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Contact:  Melanie Rapp, DNREC Public Affairs, 302-739-9902.

Available grants highlighted at Delaware municipalities’ workshop 
                           Funding is in support of Delaware’s Watershed Implementation Plan goals

BRIDGEVILLE (March 12, 2013) – “Action Today for Tomorrow’s Healthy Water” was the focus of a day-long workshop for municipalities that lie within the Chesapeake Bay Watershed in Delaware.  The workshop, developed by DNREC’s Division of Watershed Stewardship, highlighted funding opportunities and the cooperative actions local town officials can take to improve water quality of local waterways and manage associated water issues, such as stormwater runoff, within their communities.

“Thanks to the hard work and ongoing efforts of our local governments, Delaware has committed significant resources to reducing pollutants from reaching our local waterways,” said Frank Piorko, DNREC Director of the Division of Watershed Stewardship. “Restoring water quality is a process that will continue well into the future, but over the past year, we have made progress toward meeting water quality goals by reducing pollutants in wastewater discharges and controlling stormwater runoff and flooding in our communities.”

The workshop brought together mayors, council members, city managers, planners and engineers from Middletown, Greenwood, Bridgeville, Seaford, Laurel and Bethel, along with state legislators, consultants,  county and state government agencies, and partner organizations that included: Delaware Nature Society; Nanticoke Watershed Alliance; Delaware State Parks; Delaware Center for Horticulture; Delaware Forest Service; University of Delaware Cooperative Extension; Institute for Public Administration and Sea Grant; and Delaware Technical and Community College.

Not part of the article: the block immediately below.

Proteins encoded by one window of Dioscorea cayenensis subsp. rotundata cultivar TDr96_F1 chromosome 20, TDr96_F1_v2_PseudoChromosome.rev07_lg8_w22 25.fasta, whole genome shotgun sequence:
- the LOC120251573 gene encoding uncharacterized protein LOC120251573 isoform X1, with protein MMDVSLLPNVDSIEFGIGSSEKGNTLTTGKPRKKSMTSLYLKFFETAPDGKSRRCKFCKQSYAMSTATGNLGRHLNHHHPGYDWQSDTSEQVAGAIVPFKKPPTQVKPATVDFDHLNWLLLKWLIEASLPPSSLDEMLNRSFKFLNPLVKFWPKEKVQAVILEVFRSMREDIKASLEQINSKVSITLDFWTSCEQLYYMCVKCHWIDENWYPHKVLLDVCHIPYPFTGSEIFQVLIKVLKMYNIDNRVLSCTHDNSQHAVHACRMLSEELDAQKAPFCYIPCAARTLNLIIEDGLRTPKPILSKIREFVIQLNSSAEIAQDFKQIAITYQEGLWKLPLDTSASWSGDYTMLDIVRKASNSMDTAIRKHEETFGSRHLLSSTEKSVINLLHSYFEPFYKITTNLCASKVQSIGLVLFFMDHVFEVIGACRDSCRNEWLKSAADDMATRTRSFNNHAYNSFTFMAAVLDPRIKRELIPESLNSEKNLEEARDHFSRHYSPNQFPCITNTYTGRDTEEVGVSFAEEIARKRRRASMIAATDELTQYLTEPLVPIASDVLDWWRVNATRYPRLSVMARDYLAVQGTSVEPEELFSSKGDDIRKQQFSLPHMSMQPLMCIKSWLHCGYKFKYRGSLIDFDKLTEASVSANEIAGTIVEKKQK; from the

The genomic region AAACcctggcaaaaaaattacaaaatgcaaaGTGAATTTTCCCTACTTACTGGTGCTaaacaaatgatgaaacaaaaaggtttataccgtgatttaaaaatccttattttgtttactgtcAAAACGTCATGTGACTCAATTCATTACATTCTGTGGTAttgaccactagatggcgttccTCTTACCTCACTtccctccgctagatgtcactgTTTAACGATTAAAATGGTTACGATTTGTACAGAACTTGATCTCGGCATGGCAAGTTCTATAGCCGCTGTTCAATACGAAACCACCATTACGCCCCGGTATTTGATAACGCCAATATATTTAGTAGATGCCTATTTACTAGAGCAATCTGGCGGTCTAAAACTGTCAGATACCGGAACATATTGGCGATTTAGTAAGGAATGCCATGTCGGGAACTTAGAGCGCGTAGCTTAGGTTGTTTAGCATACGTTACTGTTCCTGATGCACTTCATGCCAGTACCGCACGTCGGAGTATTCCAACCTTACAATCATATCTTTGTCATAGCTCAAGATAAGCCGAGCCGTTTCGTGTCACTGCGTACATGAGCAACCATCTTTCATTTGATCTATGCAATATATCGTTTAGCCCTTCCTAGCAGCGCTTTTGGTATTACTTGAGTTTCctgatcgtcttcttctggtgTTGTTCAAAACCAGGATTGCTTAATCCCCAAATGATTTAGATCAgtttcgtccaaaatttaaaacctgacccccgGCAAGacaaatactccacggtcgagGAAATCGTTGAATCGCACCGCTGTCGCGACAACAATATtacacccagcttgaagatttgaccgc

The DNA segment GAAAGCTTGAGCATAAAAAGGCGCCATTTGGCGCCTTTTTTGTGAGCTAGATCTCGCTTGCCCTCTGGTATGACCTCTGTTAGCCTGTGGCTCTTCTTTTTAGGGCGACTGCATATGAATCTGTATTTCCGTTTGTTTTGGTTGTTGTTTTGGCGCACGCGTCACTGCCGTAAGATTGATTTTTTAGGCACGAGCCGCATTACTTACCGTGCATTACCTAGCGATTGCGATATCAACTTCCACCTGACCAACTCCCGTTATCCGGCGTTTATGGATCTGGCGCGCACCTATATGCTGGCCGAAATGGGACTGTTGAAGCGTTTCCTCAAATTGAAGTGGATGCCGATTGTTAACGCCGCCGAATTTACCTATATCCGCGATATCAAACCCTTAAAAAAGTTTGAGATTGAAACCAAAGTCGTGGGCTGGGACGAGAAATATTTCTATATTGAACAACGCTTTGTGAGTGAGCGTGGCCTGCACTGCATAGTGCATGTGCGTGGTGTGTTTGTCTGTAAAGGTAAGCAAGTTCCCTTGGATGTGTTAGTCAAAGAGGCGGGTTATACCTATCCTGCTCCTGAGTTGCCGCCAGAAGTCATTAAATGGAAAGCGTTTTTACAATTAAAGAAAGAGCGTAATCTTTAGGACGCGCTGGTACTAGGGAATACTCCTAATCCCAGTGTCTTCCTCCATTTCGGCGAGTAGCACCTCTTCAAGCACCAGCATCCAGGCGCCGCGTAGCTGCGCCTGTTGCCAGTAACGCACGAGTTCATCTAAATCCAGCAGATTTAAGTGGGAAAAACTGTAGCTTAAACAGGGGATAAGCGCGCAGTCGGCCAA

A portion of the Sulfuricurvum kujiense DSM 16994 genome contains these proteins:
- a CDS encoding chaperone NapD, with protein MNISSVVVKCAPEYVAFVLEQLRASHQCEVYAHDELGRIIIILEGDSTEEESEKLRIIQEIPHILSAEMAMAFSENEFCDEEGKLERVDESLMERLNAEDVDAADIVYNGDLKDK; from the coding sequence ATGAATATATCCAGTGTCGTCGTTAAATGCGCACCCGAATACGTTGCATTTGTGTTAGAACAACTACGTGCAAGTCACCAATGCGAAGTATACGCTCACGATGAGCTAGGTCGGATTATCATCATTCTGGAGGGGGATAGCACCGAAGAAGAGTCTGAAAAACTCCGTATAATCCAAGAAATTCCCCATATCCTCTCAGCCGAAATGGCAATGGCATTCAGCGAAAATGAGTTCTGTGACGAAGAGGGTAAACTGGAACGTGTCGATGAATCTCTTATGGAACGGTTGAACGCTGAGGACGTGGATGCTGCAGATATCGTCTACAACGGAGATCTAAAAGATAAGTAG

The workshop highlighted progress in the past year that includes working with local governments to offer grants and loans that assist with master planning, wastewater facility improvement, stormwater best management practices and strategies for nutrient reduction at the homeowner level. Funding large infrastructure upgrades and maintenance for wastewater treatment and stormwater management continue to be among the highest priorities and challenges facing local communities.

A list of funding sources, including DNREC’s Clean Water State Revolving Loan Program, Delaware Department of Agriculture’s U.S. Forest Service Chesapeake Bay Program, and USDA Rural Development’s Central Wastewater Systems Program, was provided to the towns and is available on DNREC’s website, by clicking Funding opportunities for municipalities in the Chesapeake Bay Watershed.

In addition, Delaware’s progress in meeting the milestone goals of Delaware’s Watershed Implementation Plan (WIP) was presented, along with status updates on related regulatory efforts.  New planning tools and technology currently in development that will minimize the burden of meeting WIP goals was also featured.

For more information on Delaware Watershed Implementation Plan and the efforts underway to restore local waterways that drain into the Chesapeake Bay, visit Delaware‘s Chesapeake Bay Watershed Implementation Plan or contact Jennifer Walls at or 302-739-9939.


More than 90 percent of Delaware’s waters are considered impaired and do not meet water quality standards for uses such as fishing and swimming. Those impaired waters, include the streams and rivers located in Delaware’s portion of the Chesapeake Bay Watershed. Many of these waters are prized, such as the Nanticoke and Broad Creek, Marshyhope, Chester and Choptank Rivers. Additionally, the ground-waters that feed these streams are a source of drinking water for residents living in the watershed and a source of irrigation water for local farmers.

As a requirement of Delaware’s Watershed Implementation Plan, the long-range plan for reducing pollutants from entering local waterways that lie within the Chesapeake Bay Watershed, Delaware has developed two-year milestones to assess the progress in meeting restoration goals and track the pace of reducing the state’s respective nitrogen, phosphorus and sediment contributions to the Chesapeake Bay.  Delaware’s 2012-2013 milestones continue to decrease pollutant loads so that the state will be on track to achieve 60 percent of the reductions by 2017. 


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